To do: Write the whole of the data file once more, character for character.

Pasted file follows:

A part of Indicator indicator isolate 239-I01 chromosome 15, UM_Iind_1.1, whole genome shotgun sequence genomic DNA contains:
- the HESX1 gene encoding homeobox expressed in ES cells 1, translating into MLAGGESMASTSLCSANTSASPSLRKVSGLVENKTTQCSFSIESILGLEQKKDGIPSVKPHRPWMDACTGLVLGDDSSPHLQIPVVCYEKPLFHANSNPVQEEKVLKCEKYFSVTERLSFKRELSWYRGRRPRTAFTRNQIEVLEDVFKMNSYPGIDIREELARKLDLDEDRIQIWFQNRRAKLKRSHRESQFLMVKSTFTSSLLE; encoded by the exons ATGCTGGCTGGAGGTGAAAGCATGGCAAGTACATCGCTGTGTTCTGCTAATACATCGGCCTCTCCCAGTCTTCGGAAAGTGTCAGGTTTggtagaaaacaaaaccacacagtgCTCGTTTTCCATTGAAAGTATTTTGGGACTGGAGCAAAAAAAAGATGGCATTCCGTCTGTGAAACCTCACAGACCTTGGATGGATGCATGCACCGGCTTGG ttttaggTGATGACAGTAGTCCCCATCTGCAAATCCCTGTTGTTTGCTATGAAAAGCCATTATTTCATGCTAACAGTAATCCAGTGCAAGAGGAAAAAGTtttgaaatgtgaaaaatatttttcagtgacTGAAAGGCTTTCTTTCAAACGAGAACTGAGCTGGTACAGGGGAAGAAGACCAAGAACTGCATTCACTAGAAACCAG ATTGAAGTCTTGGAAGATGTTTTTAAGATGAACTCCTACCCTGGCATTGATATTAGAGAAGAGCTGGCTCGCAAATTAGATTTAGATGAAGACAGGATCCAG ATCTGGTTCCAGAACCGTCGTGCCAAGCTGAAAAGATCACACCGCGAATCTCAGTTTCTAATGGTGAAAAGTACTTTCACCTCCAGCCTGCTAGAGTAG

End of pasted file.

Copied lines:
A part of Indicator indicator isolate 239-I01 chromosome 15, UM_Iind_1.1, whole genome shotgun sequence genomic DNA contains:
- the HESX1 gene encoding homeobox expressed in ES cells 1, translating into MLAGGESMASTSLCSANTSASPSLRKVSGLVENKTTQCSFSIESILGLEQKKDGIPSVKPHRPWMDACTGLVLGDDSSPHLQIPVVCYEKPLFHANSNPVQEEKVLKCEKYFSVTERLSFKRELSWYRGRRPRTAFTRNQIEVLEDVFKMNSYPGIDIREELARKLDLDEDRIQIWFQNRRAKLKRSHRESQFLMVKSTFTSSLLE; encoded by the exons ATGCTGGCTGGAGGTGAAAGCATGGCAAGTACATCGCTGTGTTCTGCTAATACATCGGCCTCTCCCAGTCTTCGGAAAGTGTCAGGTTTggtagaaaacaaaaccacacagtgCTCGTTTTCCATTGAAAGTATTTTGGGACTGGAGCAAAAAAAAGATGGCATTCCGTCTGTGAAACCTCACAGACCTTGGATGGATGCATGCACCGGCTTGG ttttaggTGATGACAGTAGTCCCCATCTGCAAATCCCTGTTGTTTGCTATGAAAAGCCATTATTTCATGCTAACAGTAATCCAGTGCAAGAGGAAAAAGTtttgaaatgtgaaaaatatttttcagtgacTGAAAGGCTTTCTTTCAAACGAGAACTGAGCTGGTACAGGGGAAGAAGACCAAGAACTGCATTCACTAGAAACCAG ATTGAAGTCTTGGAAGATGTTTTTAAGATGAACTCCTACCCTGGCATTGATATTAGAGAAGAGCTGGCTCGCAAATTAGATTTAGATGAAGACAGGATCCAG ATCTGGTTCCAGAACCGTCGTGCCAAGCTGAAAAGATCACACCGCGAATCTCAGTTTCTAATGGTGAAAAGTACTTTCACCTCCAGCCTGCTAGAGTAG